12. Don’t Use Unencrypted WiFi

Most public WiFi connections are not encrypted, OnGuardOnline.gov warns. If a network doesn’t require a WPA or WPA2 password, it’s almost definitely not encrypted. To find out if a website is encrypted, look for https at the beginning of the URL (the “s” is for “secure”). Unfortunately, mobile apps don’t have such a visible indicator.

13. Don’t Use Public Computers

A July 2014 Slate article put it perfectly – you should treat public computers like public restrooms: with a little fear. Not only can people look over your shoulder at what your looking at/typing, but they can secretly put keylogging software on public computers to track your every keystroke – passwords included. In fact, last July the Secret Service and the National Cybersecurity and Communications Integration Center issued a warning about that very thing happening in major hotel business centers in the Dallas/Ft. Worth area, according to KrebsonSecurity.com.

14. Don’t Use HTTP

As we talked about earlier, the only way to know if a website is encrypted is if you see “https” at the beginning of the URL. As BizTech Magazine explains, HTTPS takes incoming and outgoing data and encrypts it, using a mathematical algorithm to conceal its true meaning.

15. Don’t Forget to Read Your Apps’ Permissions

Many apps can transmit private data and many can spy on you, leaving an open door for cyber-thieves to steal your most valued information. Some free apps can embed malicious spyware, ABC News warns, with the sole purpose stealing a user’s identity and financial data or even listening in on phone calls. Read the permissions before downloading an app, and don’t download anything that requests access to any information it doesn’t need. Uninstall apps you don’t use, and consider downloading paid apps that ask for fewer permissions than free ones.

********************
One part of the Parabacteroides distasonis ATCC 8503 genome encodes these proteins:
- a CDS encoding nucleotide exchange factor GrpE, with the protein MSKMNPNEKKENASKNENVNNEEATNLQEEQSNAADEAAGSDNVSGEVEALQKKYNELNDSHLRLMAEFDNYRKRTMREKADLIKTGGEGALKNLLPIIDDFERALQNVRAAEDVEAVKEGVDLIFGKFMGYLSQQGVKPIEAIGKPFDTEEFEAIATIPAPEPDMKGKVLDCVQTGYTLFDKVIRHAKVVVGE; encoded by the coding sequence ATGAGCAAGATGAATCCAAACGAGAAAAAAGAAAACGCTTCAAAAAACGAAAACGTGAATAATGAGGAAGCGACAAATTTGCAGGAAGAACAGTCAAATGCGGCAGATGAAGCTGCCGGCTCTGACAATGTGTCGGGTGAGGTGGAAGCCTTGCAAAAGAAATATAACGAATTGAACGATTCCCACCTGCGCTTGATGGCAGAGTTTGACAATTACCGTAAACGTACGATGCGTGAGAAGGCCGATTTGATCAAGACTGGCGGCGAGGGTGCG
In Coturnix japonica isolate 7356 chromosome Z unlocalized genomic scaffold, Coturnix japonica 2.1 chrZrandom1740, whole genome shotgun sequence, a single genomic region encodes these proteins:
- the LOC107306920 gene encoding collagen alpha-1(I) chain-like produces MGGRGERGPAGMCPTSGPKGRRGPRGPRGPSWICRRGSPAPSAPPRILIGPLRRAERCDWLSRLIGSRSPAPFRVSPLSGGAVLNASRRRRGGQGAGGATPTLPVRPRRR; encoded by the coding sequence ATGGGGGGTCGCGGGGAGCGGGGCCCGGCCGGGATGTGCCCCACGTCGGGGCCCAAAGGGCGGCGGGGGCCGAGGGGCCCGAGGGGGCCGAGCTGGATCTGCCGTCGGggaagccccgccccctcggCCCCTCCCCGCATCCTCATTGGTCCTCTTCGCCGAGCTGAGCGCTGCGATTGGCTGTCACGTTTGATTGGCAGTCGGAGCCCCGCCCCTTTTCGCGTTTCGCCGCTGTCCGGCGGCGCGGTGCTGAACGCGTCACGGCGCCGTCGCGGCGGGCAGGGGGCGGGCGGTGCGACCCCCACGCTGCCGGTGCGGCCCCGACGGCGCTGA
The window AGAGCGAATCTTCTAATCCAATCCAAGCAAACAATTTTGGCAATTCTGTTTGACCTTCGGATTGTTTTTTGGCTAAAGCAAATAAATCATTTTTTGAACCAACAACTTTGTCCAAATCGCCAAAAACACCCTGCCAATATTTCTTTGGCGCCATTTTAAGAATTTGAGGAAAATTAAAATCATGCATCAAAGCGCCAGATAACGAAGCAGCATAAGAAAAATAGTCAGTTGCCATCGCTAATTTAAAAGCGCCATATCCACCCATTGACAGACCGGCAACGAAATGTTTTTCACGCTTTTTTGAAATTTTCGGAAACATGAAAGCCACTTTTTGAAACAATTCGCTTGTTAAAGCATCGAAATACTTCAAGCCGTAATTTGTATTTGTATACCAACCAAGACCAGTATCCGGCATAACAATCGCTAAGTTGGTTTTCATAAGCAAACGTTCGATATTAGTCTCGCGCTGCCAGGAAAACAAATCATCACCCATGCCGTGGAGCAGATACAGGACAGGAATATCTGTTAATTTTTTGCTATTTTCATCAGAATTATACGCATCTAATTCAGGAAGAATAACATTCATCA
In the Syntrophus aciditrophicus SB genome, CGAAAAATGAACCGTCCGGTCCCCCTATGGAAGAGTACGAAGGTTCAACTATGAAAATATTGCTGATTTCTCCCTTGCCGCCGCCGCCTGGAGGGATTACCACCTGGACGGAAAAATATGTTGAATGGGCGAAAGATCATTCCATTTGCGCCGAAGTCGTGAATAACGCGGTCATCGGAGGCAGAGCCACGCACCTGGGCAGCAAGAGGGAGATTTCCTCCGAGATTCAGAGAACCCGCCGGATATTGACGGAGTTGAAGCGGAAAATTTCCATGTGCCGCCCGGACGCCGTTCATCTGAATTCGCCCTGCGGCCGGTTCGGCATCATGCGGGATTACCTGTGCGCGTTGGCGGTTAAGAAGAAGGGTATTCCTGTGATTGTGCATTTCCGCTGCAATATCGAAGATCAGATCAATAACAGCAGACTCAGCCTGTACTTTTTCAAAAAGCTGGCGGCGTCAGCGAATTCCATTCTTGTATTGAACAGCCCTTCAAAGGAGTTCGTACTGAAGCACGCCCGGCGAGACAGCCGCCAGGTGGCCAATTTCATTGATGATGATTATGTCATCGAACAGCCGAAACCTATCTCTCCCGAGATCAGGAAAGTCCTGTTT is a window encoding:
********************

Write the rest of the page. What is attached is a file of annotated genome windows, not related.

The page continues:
16. Don’t Ignore the “Social Snoop”

Travel & Leisure warned last fall of an emerging threat – the “social snoop.” These “social engineering” attacks use information that you share on social networks to gain your confidence. The website gives this example: Someone contacts you posing as an employee of a hotel you recently stayed at. That person asks for your credit card information “to take care of some incidentals.” Simply put, watch how much information you share about your travels online.

Travel Image via Shutterstock 3 Comments ▼

Julie Fidler Julie Fidler is the author of Adventures in Holy Matrimony: For Better or the Absolute Worst and is a legal blogger for a large national law firm. She resides in Pennsylvania with her husband two very spoiled cats. Find out more at her personal blog.

3 Reactions
  1. Have to agree. I have seen many people try to download large files from public wifi just because it is free not noticing that it affects the other people who are using it.